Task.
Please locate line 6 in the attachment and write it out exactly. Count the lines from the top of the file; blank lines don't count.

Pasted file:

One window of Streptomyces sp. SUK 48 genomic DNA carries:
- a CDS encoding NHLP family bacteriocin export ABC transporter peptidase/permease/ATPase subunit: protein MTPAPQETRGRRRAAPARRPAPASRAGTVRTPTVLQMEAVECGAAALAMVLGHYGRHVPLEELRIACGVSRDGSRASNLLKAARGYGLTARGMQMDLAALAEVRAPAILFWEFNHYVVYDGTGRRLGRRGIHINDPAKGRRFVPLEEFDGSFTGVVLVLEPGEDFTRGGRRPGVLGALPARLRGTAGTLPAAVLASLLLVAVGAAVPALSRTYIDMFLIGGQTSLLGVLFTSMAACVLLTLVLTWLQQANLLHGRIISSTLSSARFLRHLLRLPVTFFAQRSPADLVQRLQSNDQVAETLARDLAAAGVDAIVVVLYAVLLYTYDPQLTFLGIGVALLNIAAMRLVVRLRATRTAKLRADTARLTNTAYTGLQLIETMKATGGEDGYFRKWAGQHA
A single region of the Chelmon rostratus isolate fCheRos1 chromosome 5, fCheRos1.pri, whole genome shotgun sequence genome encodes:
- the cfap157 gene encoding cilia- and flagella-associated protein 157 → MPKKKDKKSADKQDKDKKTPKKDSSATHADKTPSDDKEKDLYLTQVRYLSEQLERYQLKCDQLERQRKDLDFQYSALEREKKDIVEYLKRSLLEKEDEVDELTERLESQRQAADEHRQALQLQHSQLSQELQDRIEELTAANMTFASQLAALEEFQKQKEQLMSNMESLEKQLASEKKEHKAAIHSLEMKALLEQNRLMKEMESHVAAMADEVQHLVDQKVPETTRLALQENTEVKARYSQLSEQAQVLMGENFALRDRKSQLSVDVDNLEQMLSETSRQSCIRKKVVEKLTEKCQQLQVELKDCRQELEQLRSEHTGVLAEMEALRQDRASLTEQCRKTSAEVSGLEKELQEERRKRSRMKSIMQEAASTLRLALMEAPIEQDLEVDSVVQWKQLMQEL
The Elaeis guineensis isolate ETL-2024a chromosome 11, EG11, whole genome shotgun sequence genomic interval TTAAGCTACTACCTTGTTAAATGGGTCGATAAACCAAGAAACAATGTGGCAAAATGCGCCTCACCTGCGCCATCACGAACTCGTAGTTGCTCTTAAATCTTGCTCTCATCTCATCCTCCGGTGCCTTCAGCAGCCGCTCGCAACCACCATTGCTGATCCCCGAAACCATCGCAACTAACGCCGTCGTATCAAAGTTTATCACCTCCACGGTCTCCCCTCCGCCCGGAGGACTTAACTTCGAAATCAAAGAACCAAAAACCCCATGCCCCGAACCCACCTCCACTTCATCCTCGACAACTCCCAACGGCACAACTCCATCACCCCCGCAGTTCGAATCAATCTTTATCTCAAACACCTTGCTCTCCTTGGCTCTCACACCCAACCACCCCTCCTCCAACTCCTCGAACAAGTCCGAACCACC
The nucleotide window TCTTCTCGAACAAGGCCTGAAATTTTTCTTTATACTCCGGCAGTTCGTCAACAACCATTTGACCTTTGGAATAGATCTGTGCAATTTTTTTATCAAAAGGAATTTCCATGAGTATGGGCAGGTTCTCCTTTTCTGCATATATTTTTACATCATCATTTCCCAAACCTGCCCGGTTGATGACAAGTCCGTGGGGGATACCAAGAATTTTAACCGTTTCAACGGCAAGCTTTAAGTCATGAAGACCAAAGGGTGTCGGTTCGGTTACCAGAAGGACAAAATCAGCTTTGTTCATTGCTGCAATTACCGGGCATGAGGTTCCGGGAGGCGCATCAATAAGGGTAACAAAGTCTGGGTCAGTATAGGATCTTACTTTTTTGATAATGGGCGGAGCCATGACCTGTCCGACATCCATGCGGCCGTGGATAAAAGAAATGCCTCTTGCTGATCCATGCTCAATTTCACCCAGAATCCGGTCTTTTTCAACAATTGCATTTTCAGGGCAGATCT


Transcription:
The nucleotide window TCTTCTCGAACAAGGCCTGAAATTTTTCTTTATACTCCGGCAGTTCGTCAACAACCATTTGACCTTTGGAATAGATCTGTGCAATTTTTTTATCAAAAGGAATTTCCATGAGTATGGGCAGGTTCTCCTTTTCTGCATATATTTTTACATCATCATTTCCCAAACCTGCCCGGTTGATGACAAGTCCGTGGGGGATACCAAGAATTTTAACCGTTTCAACGGCAAGCTTTAAGTCATGAAGACCAAAGGGTGTCGGTTCGGTTACCAGAAGGACAAAATCAGCTTTGTTCATTGCTGCAATTACCGGGCATGAGGTTCCGGGAGGCGCATCAATAAGGGTAACAAAGTCTGGGTCAGTATAGGATCTTACTTTTTTGATAATGGGCGGAGCCATGACCTGTCCGACATCCATGCGGCCGTGGATAAAAGAAATGCCTCTTGCTGATCCATGCTCAATTTCACCCAGAATCCGGTCTTTTTCAACAATTGCATTTTCAGGGCAGATCT